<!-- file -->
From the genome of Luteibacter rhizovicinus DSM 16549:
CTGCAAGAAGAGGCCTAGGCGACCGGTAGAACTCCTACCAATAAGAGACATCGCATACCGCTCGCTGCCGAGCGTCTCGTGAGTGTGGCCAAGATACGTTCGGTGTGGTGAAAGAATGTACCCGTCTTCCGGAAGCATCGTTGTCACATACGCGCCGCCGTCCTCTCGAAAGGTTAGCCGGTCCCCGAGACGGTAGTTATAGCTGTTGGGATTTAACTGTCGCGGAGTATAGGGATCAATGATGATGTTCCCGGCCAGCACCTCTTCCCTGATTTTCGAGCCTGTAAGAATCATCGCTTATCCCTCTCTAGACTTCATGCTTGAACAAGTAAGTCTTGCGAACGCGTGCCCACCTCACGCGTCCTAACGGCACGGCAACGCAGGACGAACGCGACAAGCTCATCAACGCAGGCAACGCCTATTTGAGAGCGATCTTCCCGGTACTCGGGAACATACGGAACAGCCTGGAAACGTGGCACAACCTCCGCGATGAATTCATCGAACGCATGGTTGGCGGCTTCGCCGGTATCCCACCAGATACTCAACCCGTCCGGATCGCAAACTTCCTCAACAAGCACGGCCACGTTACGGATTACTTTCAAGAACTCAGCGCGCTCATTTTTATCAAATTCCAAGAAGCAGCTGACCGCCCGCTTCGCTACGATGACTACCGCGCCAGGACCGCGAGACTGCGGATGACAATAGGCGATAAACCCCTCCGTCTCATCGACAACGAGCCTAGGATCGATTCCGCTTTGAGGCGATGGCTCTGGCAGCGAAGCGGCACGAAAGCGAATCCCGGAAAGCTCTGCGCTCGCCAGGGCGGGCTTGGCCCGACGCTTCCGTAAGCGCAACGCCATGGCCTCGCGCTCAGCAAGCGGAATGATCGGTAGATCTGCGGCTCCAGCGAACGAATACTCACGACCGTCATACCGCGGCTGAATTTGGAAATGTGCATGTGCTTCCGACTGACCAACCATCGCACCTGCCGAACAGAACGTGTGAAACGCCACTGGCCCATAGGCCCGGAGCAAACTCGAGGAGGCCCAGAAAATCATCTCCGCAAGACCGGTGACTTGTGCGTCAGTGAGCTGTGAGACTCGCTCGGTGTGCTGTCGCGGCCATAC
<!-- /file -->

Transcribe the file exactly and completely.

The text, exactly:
From the genome of Luteibacter rhizovicinus DSM 16549:
CTGCAAGAAGAGGCCTAGGCGACCGGTAGAACTCCTACCAATAAGAGACATCGCATACCGCTCGCTGCCGAGCGTCTCGTGAGTGTGGCCAAGATACGTTCGGTGTGGTGAAAGAATGTACCCGTCTTCCGGAAGCATCGTTGTCACATACGCGCCGCCGTCCTCTCGAAAGGTTAGCCGGTCCCCGAGACGGTAGTTATAGCTGTTGGGATTTAACTGTCGCGGAGTATAGGGATCAATGATGATGTTCCCGGCCAGCACCTCTTCCCTGATTTTCGAGCCTGTAAGAATCATCGCTTATCCCTCTCTAGACTTCATGCTTGAACAAGTAAGTCTTGCGAACGCGTGCCCACCTCACGCGTCCTAACGGCACGGCAACGCAGGACGAACGCGACAAGCTCATCAACGCAGGCAACGCCTATTTGAGAGCGATCTTCCCGGTACTCGGGAACATACGGAACAGCCTGGAAACGTGGCACAACCTCCGCGATGAATTCATCGAACGCATGGTTGGCGGCTTCGCCGGTATCCCACCAGATACTCAACCCGTCCGGATCGCAAACTTCCTCAACAAGCACGGCCACGTTACGGATTACTTTCAAGAACTCAGCGCGCTCATTTTTATCAAATTCCAAGAAGCAGCTGACCGCCCGCTTCGCTACGATGACTACCGCGCCAGGACCGCGAGACTGCGGATGACAATAGGCGATAAACCCCTCCGTCTCATCGACAACGAGCCTAGGATCGATTCCGCTTTGAGGCGATGGCTCTGGCAGCGAAGCGGCACGAAAGCGAATCCCGGAAAGCTCTGCGCTCGCCAGGGCGGGCTTGGCCCGACGCTTCCGTAAGCGCAACGCCATGGCCTCGCGCTCAGCAAGCGGAATGATCGGTAGATCTGCGGCTCCAGCGAACGAATACTCACGACCGTCATACCGCGGCTGAATTTGGAAATGTGCATGTGCTTCCGACTGACCAACCATCGCACCTGCCGAACAGAACGTGTGAAACGCCACTGGCCCATAGGCCCGGAGCAAACTCGAGGAGGCCCAGAAAATCATCTCCGCAAGACCGGTGACTTGTGCGTCAGTGAGCTGTGAGACTCGCTCGGTGTGCTGTCGCGGCCATAC